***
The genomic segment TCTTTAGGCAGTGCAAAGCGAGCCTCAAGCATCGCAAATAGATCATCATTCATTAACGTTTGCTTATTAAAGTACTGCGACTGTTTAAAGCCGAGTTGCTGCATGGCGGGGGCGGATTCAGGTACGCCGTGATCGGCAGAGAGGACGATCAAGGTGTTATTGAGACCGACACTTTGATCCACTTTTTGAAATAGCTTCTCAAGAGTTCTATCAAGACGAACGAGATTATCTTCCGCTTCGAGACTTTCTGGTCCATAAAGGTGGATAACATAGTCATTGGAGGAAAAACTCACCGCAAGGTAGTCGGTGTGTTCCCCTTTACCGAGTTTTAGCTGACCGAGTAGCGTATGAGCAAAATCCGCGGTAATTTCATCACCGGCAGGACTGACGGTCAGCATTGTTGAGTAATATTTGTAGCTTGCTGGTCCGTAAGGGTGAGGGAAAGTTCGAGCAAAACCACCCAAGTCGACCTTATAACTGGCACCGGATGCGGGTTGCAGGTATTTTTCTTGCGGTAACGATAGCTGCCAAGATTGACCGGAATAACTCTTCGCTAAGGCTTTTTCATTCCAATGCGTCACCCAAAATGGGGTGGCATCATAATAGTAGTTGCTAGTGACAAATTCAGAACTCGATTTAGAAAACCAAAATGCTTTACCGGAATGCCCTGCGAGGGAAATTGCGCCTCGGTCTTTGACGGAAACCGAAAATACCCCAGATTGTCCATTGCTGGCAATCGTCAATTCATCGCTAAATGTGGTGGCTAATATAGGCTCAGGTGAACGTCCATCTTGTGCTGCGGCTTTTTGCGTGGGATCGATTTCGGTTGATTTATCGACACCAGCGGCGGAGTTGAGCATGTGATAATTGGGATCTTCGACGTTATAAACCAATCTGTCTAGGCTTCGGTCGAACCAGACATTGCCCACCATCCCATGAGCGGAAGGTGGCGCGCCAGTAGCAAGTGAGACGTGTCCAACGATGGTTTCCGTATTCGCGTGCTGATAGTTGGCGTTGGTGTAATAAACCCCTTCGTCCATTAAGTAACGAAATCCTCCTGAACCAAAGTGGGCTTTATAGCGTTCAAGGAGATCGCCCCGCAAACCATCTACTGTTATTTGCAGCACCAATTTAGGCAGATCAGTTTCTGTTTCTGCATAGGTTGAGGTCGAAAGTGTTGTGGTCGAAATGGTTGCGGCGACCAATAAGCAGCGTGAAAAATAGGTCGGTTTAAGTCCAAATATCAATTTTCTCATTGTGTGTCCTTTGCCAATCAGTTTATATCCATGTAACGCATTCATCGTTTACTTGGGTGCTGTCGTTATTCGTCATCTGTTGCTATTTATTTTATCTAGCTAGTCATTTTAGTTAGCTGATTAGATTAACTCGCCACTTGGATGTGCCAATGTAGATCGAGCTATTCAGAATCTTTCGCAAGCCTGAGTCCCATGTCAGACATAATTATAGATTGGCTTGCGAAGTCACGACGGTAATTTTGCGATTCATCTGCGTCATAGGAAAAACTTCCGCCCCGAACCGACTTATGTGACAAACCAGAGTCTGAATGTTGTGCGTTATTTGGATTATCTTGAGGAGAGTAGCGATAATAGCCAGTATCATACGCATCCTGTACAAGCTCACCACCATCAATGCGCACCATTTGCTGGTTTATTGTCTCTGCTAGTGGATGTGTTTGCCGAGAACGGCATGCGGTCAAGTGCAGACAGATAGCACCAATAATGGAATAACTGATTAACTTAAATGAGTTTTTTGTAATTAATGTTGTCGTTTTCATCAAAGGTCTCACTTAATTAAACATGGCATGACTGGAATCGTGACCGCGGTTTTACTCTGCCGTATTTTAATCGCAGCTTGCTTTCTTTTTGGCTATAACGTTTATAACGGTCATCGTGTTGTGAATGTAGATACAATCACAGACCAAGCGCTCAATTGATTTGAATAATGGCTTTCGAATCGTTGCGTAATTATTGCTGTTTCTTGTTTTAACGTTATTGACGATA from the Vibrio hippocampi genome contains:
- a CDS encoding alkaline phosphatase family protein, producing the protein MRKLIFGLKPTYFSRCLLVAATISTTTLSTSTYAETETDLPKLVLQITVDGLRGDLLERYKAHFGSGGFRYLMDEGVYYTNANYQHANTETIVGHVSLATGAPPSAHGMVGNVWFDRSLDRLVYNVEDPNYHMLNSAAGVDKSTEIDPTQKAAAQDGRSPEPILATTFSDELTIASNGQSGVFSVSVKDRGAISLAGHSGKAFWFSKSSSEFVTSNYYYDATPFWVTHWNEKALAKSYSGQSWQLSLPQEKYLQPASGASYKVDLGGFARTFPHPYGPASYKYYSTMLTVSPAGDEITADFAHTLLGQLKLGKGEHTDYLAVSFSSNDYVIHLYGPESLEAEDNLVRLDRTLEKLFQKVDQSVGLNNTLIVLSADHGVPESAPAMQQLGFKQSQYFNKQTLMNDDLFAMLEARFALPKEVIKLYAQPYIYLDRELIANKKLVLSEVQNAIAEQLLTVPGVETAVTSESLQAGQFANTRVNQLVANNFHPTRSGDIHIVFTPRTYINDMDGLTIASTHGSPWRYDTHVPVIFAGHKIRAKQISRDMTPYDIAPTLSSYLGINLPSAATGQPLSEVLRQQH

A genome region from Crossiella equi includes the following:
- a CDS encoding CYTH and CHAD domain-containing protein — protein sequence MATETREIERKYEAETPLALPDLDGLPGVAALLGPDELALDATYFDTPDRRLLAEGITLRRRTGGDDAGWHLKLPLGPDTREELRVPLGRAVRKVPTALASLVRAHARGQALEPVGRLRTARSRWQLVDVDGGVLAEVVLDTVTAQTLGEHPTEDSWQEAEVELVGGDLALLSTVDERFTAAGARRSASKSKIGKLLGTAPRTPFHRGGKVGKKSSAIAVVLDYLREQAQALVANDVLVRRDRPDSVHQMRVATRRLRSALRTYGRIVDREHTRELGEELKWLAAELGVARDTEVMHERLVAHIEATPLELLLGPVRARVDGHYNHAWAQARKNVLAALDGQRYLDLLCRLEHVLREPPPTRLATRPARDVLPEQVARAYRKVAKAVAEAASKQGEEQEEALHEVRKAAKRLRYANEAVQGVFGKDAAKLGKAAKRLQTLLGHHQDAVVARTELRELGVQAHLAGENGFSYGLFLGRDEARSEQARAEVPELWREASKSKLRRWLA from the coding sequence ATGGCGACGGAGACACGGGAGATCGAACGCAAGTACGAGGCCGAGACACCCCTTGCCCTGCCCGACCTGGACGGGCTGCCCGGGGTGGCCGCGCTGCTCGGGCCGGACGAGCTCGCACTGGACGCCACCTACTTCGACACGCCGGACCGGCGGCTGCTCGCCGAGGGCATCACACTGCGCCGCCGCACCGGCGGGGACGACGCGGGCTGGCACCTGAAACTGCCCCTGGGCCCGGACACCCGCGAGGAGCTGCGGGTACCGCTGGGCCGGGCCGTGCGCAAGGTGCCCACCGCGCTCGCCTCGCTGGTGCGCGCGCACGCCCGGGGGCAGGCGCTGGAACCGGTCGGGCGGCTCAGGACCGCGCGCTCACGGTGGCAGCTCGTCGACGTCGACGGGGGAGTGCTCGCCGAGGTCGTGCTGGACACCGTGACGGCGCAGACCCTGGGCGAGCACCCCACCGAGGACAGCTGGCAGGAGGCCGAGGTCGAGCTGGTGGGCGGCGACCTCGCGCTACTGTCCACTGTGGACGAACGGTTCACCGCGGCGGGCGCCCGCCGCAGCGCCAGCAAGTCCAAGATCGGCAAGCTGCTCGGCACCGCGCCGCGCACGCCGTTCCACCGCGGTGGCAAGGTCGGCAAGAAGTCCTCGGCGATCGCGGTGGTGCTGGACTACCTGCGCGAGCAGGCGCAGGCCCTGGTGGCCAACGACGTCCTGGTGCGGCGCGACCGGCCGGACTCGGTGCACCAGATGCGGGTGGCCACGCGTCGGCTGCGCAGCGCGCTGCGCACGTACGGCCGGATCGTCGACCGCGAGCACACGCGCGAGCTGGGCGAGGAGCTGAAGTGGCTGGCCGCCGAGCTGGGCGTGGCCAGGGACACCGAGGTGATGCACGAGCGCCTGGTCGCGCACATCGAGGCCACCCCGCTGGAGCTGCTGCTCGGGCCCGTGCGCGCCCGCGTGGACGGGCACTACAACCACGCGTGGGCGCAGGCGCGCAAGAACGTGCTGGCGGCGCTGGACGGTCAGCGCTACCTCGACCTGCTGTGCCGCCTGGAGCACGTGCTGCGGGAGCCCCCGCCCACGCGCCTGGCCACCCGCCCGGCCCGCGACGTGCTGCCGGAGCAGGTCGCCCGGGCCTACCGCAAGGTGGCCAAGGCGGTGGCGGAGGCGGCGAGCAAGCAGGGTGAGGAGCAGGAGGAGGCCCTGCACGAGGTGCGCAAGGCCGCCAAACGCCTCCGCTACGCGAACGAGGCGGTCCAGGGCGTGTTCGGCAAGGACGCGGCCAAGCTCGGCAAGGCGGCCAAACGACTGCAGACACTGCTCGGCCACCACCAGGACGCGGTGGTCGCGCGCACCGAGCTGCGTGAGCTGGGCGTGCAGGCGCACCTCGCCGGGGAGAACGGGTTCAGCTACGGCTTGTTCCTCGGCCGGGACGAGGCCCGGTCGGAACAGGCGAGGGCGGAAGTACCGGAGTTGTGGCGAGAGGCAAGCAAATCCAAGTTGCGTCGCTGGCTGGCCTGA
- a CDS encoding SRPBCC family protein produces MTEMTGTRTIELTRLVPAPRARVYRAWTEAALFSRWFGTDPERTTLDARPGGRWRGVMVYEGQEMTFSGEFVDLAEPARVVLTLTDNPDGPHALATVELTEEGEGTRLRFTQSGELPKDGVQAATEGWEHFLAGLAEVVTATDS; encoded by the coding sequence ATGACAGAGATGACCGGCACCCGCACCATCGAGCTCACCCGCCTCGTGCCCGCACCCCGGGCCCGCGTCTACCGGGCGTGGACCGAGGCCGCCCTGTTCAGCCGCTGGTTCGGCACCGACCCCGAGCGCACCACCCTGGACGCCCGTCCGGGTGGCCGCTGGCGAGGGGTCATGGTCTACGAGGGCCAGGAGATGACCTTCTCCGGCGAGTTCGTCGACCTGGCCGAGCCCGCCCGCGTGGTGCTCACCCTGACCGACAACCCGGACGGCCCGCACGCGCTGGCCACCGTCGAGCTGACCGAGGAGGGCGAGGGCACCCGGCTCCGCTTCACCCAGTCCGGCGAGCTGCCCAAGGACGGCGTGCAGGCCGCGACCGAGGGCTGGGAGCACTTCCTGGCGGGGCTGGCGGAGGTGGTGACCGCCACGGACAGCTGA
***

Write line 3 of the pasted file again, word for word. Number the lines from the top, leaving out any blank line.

A genome region from Crossiella equi includes the following: